Dignity, Not Decency: Striving Past Acceptable Standards in Society

dignity, high standards, standards

At first, this blog post was going to begin, “I’ve been thinking a lot about decency in the last week.”

Scratch decency.

After a quick consult with my dictionary, I realized the word I am searching for isn’t decency. The word I am searching for is dignity.

Now this blog post is going to begin, “I’ve been thinking a lot about dignity in the last week.”

Maybe you’d be interested in understanding why the difference matters to me, though. I’m going to share the difference and why it matters whether you want me to or not.

See, it’s like this—

the dictionary tells us that decency is “behavior that conforms to accepted standards of morality or respectability.” However, the dictionary tells us that dignity is “the state or quality of being worthy of honor and respect, a composed or serious manner or style, self-respect.”

The difference matters to me because I do not simply want to “conform to accepted standards of morality or respectability.” I don’t want to conform to anything at all. I want to make exact, serious decisions about who I am and who I plan to be.

To the blog post, then, now that we’ve cleared all that up.

I’ve been thinking a lot about dignity in the last week. Why am I thinking about dignity? I don’t know precisely, maybe because I have a daughter now. She is only five weeks old and I can’t help but wonder exactly what I plan to say about the myriad of positions, ideals, morals, values and arguments in life.

In my junior year of college, I read a book for an assignment that I fell in love with—The Remains of the Day. In fact, I’ve come to love much of Kazuo Ishiguro’s writing (with a little disappointment in the recent release of The Buried Giant, but that’s another story for another blog post). The novel, The Remains of the Day, which is focused on a primary character by the name of Stevens who represents the classic English butler, spends a lot of time focusing on the topic of dignity.

In fact, Stevens himself states that he believes obtaining dignity is the same as a “coming of age” for a butler (which is discussed in the passage on page 70 in this edition). To him, he “came of age” and obtained the dignity required to be considered a “great butler” the night he handled his professional duties with grace and precision in the face of his own father’s death. For Stevens, this simple act in the throes of a monstrous loss was enough for him to be “worthy of honor and respect.” That’s really the key to being dignified rather than being decent, too.

It’s about your standards.

This is not an invitation to be lazy! I do not recommend saying “Well…my standards involve never showering, never saying please, drinking 24/7, plus refusing to smile at other people,” and then shaping yourself into the planet’s biggest, smelliest, most drunk asshole. This is rather an invitation to be greater than the status quo.

The sad truth is that “the accepted standards of morality and respectability” in society can really suck sometimes. We do not necessarily want to strive to be the average member of society. We need to strive to be dignified by our own standards, and our standards need to be high. That is not to say that society doesn’t have some standards that are worthy of striving for on a daily basis. It just means that no one has it 100% figured out, and since no one can figure it out that full 100%, we have to create internal personal standards that guide us. We have to decide what we allow to influence our internal personal standards.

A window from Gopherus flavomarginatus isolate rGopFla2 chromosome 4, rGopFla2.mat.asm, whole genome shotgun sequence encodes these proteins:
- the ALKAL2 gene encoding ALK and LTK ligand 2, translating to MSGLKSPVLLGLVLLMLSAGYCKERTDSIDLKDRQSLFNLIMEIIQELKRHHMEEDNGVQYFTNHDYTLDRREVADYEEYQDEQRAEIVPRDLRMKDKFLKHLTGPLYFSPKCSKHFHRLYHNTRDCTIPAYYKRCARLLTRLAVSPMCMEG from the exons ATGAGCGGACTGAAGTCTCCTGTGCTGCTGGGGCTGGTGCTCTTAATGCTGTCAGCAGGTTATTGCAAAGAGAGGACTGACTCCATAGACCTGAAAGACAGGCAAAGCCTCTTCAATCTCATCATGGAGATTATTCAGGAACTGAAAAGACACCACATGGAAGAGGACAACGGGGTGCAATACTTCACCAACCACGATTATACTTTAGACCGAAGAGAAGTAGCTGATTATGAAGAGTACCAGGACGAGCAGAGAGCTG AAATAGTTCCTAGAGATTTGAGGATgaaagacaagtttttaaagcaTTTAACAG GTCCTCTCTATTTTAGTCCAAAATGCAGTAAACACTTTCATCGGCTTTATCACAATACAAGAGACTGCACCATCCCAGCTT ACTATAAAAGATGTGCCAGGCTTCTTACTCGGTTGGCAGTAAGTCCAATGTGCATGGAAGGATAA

It won’t be the same for everyone, and that’s fine. I have a number of influences in my own life that shape the way I would define dignity for myself. Some people have religious backgrounds or current religious affiliations. Some people have military influence. Others have been placed in private school environments, attended ivy league universities or have traveled, exploring a ton of different cultures. Some people have no access to technology, some people are guarded about technology, and some people strive to fully integrate technology into their world. Some people like peace and love. Some people prefer war and security.

It is important that we consider striving for our own personal dignity. I must ask myself the tough questions as I consider how I will raise my daughter. I must begin (if I have not already started to, which I haven’t in some areas) to strive for dignity. My daughter will only hold onto my words for a flash of time, and when she begins to close her ears to me, I must be dignified in my actions to continue speaking to her.

My daughter may have sparked my thoughtful musing on dignity, but I do not mean to imply she should be the only reason I strive for dignity. We should strive for dignity to create a better version of ourselves. We should strive for dignity so we have personal standards we can follow when the waters get murky and we begin to doubt our own actions. In fact, we should strive for dignity so that we have something to strive for when everything else seems to be lost.

Do not conform. Do not accept what society accepts and call it your own. Keep the difference between decency and dignity clear in your mind. Remember that dignity relies on you—dignity gives you power to be someone incredible. Life will require you to take positions. Existing will require you to hold certain ideals dear. Your morals and your values are formed from a variety of backgrounds and sources, but ultimately, your morals and your values have to be your own—you must believe in them to the roots of yourself. Life will require you to argue—argue with dignity and direction.

Make exact, serious decisions about who you are and who you plan to be.

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